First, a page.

Researchers in Paris in March 2022 reported in a preprint not yet peer-reviewed that trained dogs were very effective for rapidly detecting the presence of SARS-Cov2 in people, whether displaying symptoms or not. The dogs were presented with sweat samples to smell from 335 people, of whom 78 with symptoms and 31 without tested positive by PCR. The dogs detected 97% of the symptomatic and 100% of the asymptomatic infections. They were 91% accurate at identifying volunteers who were not infected, and 94% accurate at ruling out the infection in people without symptoms. The authors said "Canine testing is non-invasive and provides immediate and reliable results.Further studies will be focused on direct sniffing by dogs to evaluate sniffer dogs for mass pre-test in airports, harbors, railways stations, cultural activities or sporting events."
Tollotest is a molecular test that detects the activity of a SARS-CoV2 protease, which is a biomarker for active infection.
In January 2020, scientists from China published the first genetic sequences of SARS-CoV-2 via GISAID, a program that normally handled genetic sequence data. Researchers around the world used that data to build molecular tests for the virus. Antigen- and antibody-based tests were developed later.
Even once the first tests were created, the supply was limited. As a result, no countries had reliable data on the prevalence of the virus early in the pandemic. The WHO and other experts called for ramping up testing as the best way to slow the spread of the virus. Shortages of reagent and other testing supplies became a bottleneck for mass testing in the EU, the UK and the US. Early tests also encountered problems with reliability.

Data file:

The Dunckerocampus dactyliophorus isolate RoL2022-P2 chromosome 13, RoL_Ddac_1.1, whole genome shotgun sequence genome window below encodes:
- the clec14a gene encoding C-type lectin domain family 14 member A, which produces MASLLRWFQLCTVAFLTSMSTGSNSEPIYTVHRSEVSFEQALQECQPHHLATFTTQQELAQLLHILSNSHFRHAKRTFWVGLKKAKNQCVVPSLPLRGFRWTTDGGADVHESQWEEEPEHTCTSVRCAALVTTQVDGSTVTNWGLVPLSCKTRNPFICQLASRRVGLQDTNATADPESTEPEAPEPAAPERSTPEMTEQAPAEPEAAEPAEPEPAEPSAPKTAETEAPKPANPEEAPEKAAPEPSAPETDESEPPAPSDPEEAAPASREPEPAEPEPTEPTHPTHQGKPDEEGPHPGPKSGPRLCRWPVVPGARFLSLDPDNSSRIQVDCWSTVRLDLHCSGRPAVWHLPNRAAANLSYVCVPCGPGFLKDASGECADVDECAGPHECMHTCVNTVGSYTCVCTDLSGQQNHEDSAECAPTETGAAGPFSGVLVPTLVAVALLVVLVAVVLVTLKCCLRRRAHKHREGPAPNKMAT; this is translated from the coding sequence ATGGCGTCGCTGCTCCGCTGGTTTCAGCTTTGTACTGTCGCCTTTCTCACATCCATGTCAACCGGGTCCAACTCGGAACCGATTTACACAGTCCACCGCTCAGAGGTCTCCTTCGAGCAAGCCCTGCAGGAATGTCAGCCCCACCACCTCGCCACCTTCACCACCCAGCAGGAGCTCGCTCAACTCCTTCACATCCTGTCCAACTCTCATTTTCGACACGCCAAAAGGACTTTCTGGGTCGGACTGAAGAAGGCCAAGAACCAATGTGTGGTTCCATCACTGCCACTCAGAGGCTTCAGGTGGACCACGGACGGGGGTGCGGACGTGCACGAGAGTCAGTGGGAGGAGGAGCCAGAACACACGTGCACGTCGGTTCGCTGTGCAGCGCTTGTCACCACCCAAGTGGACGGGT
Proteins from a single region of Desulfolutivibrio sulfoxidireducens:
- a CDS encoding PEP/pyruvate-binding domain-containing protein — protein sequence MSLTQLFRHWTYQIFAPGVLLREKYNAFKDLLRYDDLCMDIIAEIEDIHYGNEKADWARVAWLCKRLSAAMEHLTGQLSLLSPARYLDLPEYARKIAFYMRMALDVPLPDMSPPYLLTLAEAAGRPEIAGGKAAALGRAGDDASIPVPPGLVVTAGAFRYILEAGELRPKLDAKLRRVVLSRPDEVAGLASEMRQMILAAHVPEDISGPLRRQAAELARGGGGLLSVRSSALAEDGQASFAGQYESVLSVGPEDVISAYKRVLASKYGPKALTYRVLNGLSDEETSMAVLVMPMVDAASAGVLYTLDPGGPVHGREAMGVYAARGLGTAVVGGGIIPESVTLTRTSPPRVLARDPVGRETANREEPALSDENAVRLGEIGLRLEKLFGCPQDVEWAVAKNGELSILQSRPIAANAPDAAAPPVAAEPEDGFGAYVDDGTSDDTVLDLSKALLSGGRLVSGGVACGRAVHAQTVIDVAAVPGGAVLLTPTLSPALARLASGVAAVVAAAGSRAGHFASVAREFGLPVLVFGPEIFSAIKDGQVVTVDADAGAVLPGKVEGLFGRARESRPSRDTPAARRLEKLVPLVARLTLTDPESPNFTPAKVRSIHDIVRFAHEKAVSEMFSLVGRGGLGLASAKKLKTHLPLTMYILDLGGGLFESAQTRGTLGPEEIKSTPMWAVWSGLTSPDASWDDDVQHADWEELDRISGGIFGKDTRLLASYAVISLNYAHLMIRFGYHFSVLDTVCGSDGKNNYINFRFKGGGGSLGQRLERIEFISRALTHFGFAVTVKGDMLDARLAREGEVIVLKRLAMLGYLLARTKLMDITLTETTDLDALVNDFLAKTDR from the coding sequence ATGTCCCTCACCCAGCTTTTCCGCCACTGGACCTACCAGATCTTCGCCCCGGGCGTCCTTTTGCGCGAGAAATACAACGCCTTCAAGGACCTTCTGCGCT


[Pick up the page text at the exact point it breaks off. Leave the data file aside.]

In drive-through testing, the person undergoing testing remains in a vehicle while a healthcare professional approaches the vehicle and obtains a sample, all while taking appropriate precautions such as wearing personal protective equipment (PPE). Drive-through centers helped South Korea accelerate its testing program.
In Hong Kong test subjects can stay home and receive a specimen tube. They spit into it, return it and later get the result.
Pooled testing can improve turnaround time, by combining a number of samples to be tested together. If the pool result is negative, all samples are negative. If the test result is positive, samples will need to be individually tested.
In Israel, researchers at Technion and Rambam Hospital developed a method for testing samples from 64 patients simultaneously, by pooling the samples and only testing further if the combined sample was positive. Pool testing was then adopted in Israel, Germany, Ghana South Korea, Nebraska, China and the Indian states of Uttar Pradesh, West Bengal, Punjab, Chhattisgarh and Maharashtra.
Open source, multiplexed designs released by Origami Assays can test as many as 1122 patient samples using only 93 assays. These balanced designs can be run in small laboratories without robotic liquid handlers.
One study proposed a rapid immune response assay as a screening test, with a confirmatory nucleic acid test for diagnosis, followed by a rapid antibody test to determine course of action and assess population exposure/herd immunity.
Required testing levels are a function of disease spread. The more the cases, the more tests are needed to manage the outbreak. COVID-19 tends to grow exponentially at the beginning of an outbreak, meaning that the number of required tests initially also grows exponentially. If properly targeted testing grows more rapidly than cases, it can be contained.